The Alan Sondheim Mail Archive

From the issue dated September 12, 2008

Data Deluge From Collider Prompts Next Big Information Revolution


When the Large Hadron Collider revs up to full capacity near Geneva, it will 
generate about 15 million gigabytes of data each year — enough to fill a stack 
of DVDs more than two miles high.

So much information will be pouring out that it will equal about 1 percent of 
the total data produced each year throughout the world, says François Grey, 
head of communications for information technology at CERN, the European 
particle-physics laboratory where the collider is located.

The collider project will need to sort and store every single bit and then 
make them available for physicists on every continent except Antarctica.

To meet this grand challenge, CERN has built up the LHC Computing Grid to 
handle the data and provide access for the 7,000 scientists from 500 universities 
and laboratories around the world who are participating in the experiment.

Often called the Grid, the distributed computing network will eventually link 
up 100,000 processors. About 20 percent of those CPU's sit in long rows of 
racks at CERN, with the rest spread around the globe at national labs and 

The computing facilities are distributed like the branches of a tree, with 
CERN as the main trunk, or Tier 0. It sends copies of all of the collider data 
to 11 major limbs called Tier 1 facilities.

The United States has two of these, at Brookhaven National Laboratory and at 
Fermi National Accelerator Laboratory, which each serve one of the major teams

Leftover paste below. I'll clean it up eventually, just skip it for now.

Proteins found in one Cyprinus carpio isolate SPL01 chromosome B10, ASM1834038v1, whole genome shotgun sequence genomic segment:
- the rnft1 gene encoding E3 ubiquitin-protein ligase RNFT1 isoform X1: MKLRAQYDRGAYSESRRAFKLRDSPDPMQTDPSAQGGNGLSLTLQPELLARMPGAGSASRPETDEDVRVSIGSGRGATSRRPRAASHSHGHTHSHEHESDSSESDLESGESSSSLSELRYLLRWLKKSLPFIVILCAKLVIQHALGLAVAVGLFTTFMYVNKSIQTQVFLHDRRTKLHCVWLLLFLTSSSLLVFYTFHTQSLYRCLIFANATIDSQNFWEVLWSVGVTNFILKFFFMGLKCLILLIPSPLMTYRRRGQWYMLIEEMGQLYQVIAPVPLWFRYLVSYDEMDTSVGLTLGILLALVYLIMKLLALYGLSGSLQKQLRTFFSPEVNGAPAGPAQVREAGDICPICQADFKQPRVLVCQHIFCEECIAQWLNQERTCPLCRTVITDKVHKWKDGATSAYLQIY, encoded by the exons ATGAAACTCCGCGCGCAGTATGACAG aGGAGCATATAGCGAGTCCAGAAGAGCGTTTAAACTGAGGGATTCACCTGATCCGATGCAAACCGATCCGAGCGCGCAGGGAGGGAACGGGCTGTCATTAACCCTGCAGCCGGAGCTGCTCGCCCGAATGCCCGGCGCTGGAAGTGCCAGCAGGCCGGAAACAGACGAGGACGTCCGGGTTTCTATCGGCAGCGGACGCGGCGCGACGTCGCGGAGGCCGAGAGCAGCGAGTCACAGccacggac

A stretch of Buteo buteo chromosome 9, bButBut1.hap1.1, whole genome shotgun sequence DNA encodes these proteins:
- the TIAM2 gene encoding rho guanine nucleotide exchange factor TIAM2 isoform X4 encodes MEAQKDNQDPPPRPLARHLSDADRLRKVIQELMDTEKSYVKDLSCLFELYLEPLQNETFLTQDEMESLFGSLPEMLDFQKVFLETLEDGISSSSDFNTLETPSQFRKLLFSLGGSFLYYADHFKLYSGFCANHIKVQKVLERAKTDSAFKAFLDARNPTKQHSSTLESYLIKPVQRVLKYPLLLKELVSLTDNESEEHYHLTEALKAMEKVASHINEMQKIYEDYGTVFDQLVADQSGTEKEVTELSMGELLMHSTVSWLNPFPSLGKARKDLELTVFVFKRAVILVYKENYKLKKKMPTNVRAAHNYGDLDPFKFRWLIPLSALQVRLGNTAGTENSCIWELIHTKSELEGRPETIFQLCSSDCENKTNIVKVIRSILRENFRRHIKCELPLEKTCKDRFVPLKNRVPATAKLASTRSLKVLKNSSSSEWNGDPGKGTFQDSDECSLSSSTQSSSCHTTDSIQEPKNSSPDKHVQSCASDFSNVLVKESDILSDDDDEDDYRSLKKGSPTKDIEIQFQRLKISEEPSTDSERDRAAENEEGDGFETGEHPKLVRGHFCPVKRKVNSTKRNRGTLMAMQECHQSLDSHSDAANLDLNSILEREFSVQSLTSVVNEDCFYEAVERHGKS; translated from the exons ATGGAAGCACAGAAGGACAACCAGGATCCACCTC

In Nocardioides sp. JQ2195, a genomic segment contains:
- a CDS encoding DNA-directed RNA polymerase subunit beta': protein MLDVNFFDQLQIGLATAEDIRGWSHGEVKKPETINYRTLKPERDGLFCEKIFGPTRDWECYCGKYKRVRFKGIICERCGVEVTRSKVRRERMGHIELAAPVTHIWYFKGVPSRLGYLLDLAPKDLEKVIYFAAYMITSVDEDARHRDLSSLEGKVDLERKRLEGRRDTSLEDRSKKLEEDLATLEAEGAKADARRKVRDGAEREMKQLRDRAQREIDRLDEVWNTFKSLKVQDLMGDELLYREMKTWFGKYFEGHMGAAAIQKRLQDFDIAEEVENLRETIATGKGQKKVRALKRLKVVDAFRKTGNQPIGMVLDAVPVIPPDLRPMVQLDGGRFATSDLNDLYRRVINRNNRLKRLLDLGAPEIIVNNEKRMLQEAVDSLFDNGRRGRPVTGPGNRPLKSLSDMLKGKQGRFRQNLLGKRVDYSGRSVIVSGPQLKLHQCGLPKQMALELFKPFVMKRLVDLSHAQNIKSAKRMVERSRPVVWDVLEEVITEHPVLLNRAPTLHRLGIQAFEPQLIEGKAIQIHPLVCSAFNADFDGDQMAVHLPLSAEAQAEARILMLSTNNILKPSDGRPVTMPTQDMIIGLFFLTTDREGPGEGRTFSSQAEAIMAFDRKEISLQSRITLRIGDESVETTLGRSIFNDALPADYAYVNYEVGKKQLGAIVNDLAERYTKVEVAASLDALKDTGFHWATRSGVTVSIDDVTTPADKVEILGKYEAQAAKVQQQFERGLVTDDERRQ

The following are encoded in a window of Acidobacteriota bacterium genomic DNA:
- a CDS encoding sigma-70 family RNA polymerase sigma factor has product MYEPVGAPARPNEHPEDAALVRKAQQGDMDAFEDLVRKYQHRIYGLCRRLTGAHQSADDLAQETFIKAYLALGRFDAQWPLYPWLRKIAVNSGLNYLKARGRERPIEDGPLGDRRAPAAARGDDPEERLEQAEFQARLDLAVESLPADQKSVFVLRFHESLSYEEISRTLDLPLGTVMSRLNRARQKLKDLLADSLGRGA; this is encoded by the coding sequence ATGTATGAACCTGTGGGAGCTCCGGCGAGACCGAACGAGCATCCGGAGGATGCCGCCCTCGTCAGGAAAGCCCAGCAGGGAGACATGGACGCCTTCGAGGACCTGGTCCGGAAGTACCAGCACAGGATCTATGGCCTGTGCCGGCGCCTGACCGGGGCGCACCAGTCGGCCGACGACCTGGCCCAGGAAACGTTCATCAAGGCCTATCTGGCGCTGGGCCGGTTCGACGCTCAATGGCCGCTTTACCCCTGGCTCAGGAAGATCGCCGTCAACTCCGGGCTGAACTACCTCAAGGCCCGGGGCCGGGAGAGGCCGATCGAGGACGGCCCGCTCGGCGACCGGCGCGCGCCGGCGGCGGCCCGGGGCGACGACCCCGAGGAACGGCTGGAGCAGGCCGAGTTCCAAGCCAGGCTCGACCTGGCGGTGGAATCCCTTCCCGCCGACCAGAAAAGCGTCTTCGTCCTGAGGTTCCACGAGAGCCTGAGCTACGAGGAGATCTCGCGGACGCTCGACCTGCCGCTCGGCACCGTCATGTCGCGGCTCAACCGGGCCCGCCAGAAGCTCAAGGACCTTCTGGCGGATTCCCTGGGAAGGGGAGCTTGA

of researchers involved in the collider project.

The bulk of the computing power is spread out beyond these limbs, among 250 
smaller branches called Tier 2 centers.

The University of Texas at Arlington is the lead institution for one of the 
Tier 2 centers in the United States. The university has devoted 1,000 
processors and 500,000 gigabytes of storage to the project, says Kaushik De, a 
professor of physics there and the center's coordinator.

When a physicist at a university wants to analyze some collider data, she 
submits her job through her computer at her institution. The LHC Grid software 
then goes out looking for the data, the programs, and the computing power she 
needs for the job.

The request might land at a local Tier 2 facility or it might travel to a 
Tier 1 halfway around the world. Once the available processors have finished the 
analysis, the Grid sends back the results to her own computer. "The best 
analogy for the Grid is a farming cooperative," says Mr. Grey. "By sharing 
resources, we can use them more efficiently."

Unlike the World Wide Web, which was developed at CERN, the idea of a grid 
for distributed computing was conceived by researchers in the United States in 
the 1990s. The fields of astronomy, biomedicine, and earth sciences are already 
using computing grids, as are companies like IBM and Hewlett Packard.

But the LHC Grid will be the biggest test of this strategy yet, says Mr. 
Grey. "It's really putting the grid into practice."
  Section: The Faculty
  Volume 55, Issue 3, Page A15 
Copyright © 2008 by The Chronicle of Higher Education

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